However, on this day of reflection, I’d like to leave you with a new narrative to consider. While Indigenous peoples have faced and continue to face many barriers, we have also shown incredible resilience and strength, sustained through the generations. We continue to bring awareness to the issue of Indigenous homelessness, and to develop solutions from our deep traditional knowledge to address this issue. As activists, Indigenous people are reclaiming the spaces they were pushed from. We are reminding everyone that the homeless person you see is someone’s brother, or sister, parent, grandmother, grandfather, cousin or family member. Reader, think of this the next time you see a homeless person standing on the street.

Finally, a reminder to the Indigenous people without homes: you are loved and you matter.

Gail Gallagher (with support from Rocky Spoon)

*Note: "Indian" is a term that is now considered outdated and offensive, but has been used historically to identify Indigenous peoples in South, Central and North America. In Canada, “Indian” also has legal significance. It is used to refer to legally defined identities set out in the Indian Act, such as Indian Status. For some Indigenous peoples, the term “Indian” confirms their ancestry and protects their historic relationship to the Crown and federal government. For others, the definitions set out in the Indian Act are not affirmations of their identity but rather a reminder of their oppression and dispossession. 


The National Indian Residential School Crisis Line provides 24-hour crisis support to former Indian Residential School students and their families toll-free at 1-866-925-4419.

For anyone impacted by the upcoming class action compensation process, The Hope and Wellness Helpline offers anonymous, free, counselling and crisis intervention 24 hours/day, 7 days/week at 1-855-242-3310. Find more resources and info here:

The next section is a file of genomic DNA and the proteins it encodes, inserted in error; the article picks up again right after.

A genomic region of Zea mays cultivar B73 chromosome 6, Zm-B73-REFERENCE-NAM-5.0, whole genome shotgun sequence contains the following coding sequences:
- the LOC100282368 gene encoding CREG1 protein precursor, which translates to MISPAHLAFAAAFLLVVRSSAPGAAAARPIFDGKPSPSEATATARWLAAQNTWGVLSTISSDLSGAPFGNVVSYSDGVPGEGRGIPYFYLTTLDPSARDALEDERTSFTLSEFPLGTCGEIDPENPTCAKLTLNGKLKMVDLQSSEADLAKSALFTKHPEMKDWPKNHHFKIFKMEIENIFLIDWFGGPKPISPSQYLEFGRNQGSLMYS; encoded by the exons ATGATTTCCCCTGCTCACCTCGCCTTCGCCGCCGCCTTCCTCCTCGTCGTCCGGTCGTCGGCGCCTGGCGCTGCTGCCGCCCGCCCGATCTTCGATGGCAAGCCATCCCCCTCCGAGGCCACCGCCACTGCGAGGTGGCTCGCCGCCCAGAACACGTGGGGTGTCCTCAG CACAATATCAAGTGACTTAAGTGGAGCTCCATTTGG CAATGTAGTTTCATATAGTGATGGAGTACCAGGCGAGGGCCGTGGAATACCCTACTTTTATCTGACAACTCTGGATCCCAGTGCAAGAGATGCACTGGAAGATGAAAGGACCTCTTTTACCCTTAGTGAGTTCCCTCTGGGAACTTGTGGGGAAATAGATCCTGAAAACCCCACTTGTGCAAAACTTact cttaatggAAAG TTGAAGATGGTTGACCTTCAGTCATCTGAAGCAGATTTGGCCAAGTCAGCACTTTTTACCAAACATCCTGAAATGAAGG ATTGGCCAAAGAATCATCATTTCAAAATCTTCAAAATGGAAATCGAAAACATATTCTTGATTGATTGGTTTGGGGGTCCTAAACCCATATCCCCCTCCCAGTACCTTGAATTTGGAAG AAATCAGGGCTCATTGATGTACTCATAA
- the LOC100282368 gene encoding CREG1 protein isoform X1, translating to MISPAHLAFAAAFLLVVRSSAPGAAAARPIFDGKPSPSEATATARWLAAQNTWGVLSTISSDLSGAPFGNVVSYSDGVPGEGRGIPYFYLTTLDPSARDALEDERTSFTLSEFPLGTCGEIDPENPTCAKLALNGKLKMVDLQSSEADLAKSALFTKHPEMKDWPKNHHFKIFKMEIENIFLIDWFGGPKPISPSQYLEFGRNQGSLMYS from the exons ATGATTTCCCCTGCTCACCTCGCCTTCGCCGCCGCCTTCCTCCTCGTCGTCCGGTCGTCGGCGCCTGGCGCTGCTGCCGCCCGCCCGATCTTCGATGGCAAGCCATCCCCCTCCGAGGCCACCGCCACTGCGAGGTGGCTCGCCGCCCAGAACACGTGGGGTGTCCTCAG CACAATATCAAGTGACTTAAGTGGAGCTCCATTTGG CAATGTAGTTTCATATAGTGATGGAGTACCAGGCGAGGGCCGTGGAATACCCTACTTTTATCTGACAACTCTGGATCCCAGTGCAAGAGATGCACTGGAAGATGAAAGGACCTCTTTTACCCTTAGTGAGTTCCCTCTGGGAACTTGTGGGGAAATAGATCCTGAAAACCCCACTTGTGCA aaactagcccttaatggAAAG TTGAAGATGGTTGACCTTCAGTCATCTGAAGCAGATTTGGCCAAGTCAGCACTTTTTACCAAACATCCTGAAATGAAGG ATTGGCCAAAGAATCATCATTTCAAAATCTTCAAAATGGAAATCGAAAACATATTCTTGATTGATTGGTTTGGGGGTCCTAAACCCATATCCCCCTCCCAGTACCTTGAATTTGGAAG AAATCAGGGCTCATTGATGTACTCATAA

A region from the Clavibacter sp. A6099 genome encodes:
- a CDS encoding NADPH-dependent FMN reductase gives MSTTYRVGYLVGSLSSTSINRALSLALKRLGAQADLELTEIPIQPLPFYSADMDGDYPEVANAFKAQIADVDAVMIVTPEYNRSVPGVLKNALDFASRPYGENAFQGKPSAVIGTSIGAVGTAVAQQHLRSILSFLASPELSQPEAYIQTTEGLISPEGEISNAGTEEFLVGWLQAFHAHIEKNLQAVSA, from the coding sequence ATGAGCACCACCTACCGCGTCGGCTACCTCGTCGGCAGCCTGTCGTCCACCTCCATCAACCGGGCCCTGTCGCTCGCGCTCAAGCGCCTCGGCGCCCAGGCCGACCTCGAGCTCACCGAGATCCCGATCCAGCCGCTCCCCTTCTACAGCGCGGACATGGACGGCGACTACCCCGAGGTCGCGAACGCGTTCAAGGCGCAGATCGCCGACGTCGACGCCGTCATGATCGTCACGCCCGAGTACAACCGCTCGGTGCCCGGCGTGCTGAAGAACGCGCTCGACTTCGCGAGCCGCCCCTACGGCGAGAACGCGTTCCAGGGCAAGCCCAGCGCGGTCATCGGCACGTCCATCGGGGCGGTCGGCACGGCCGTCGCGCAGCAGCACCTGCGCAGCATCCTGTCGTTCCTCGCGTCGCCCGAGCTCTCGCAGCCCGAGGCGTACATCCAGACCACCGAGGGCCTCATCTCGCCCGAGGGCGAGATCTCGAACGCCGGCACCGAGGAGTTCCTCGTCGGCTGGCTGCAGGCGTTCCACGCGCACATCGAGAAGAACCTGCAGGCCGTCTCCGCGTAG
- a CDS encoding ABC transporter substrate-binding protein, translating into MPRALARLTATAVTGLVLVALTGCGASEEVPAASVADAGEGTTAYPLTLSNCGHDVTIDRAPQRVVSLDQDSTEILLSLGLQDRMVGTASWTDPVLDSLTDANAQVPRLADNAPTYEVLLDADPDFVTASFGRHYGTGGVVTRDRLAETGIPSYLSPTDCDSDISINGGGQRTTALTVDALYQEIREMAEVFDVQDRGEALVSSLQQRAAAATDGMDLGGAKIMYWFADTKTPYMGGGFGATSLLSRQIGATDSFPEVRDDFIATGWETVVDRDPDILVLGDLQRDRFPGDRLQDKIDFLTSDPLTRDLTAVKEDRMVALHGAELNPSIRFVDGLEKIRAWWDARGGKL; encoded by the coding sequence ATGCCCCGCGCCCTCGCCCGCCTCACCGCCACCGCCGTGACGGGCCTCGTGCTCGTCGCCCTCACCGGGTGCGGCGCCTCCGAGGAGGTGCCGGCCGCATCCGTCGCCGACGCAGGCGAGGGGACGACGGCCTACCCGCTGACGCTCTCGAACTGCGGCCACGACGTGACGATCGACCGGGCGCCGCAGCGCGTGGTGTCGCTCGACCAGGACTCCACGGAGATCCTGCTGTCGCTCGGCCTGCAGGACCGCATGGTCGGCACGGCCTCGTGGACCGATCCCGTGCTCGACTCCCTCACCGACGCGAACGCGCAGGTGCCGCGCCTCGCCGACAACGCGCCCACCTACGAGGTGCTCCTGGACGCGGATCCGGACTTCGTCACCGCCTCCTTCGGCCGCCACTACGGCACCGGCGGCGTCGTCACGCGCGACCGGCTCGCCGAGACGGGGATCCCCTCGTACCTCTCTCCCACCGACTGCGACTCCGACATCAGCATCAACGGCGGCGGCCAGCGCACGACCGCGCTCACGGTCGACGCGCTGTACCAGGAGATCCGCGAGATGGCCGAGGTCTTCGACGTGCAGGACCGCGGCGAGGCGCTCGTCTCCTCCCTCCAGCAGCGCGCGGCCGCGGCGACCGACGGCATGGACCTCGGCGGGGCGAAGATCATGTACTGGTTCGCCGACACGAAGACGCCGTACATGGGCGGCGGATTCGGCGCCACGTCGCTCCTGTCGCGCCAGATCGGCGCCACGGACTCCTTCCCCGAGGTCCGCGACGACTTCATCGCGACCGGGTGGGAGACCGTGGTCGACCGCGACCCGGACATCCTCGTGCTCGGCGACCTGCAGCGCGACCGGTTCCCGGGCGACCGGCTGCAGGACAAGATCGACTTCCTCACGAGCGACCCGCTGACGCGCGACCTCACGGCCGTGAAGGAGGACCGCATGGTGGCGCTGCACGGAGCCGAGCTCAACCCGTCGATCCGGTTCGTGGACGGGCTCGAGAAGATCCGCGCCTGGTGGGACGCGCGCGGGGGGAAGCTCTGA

About Gail Gallagher: Gail is of Cree heritage, from Frog Lake First Nation, Alberta, and currently resides in the Nation’s capital. She is the daughter of a hunter-trapper and her late mother Flora was an Indian day school scholar. Gail completed her thesis on Missing and Murdered Indigenous women and girls (MMIWG) and has a Master of Arts, Native Studies, from the University of Alberta.

About Rocky Spoon: Rocky is Anishinaabemowin from Seine River and he brings an energy of positivity to every interaction. He believes in working with others and learning together in order to make the system better for people experiencing homelessness. Besides his work on the Alliance's Expert Steering Team, Rocky has studied to be an addictions worker and also does street outreach, helping people who are experiencing homelessness on the streets of Ottawa.

Latest posts

Deputation at Community Services Committee
Budget 2024

Hear our Executive Director Kaite Burkholder Harris share long-term solutions to Ottawa's housing crisis at the Community Services Committee.

Tuesday, Nov 28th - Community Services Committee - Budget 2024

 Good Morning Chair and Members of the Committee,

Over the course of the past year, as the City faces the full impact of a housing crisis out of control, I want to start by pointing to actions that are working. In June, this Council approved an Integrated Transition to Housing Plan that City staff built with community partners. The result in the short term is an enhanced rent subsidy with greater flexibility, enabling people who have been stuck in homelessness to rapidly move out of the PDC’s. By allocating resources towards flexible subsidies like this, we enable people to secure stable housing.

Ending Homelessness Starts With Non-Profit Housing

By: Sophia Kelly-Langer

Take a moment to picture a person experiencing a housing crisis. What does it look like? For some, it looks like sitting out in the cold, hoping that the shelter is not full, so they can actually get in that night. For others, it looks like a family struggling to make the rent after a lay-off. It may look like a senior on a fixed income unable to downsize in their neighbourhood because there are no affordable options.


In the most extreme cases, a housing crisis looks like people living in encampments, some directly in front of Parliament Hill. These have become the only shelter options for some, including children and youth under bridges. The jarring contrast of the most vulnerable going without the basic need of housing just feet away from our country’s decision-makers is not lost on the people living in an encampment.

Increase Investment in Non-Profit Housing: Deputation to the Planning & Housing Committee, February 15th 2023

The fallout from the housing crisis means that as a city, we spend $30 million on emergency shelter costs every year. People experiencing homelessness engaging with police costs roughly $25M every year in Ottawa. We spend over $15 million a year on keeping people in hotels, because there is not enough affordable housing. Ending the housing crisis in our city means that we invest at least as much in solutions, as we do managing the crisis.

In order to make our city affordable, the smartest capital investment we can make is in non-profit housing.

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  • GG
    Gail Gallagher
    published this page in Blog 2022-09-29 15:36:11 -0400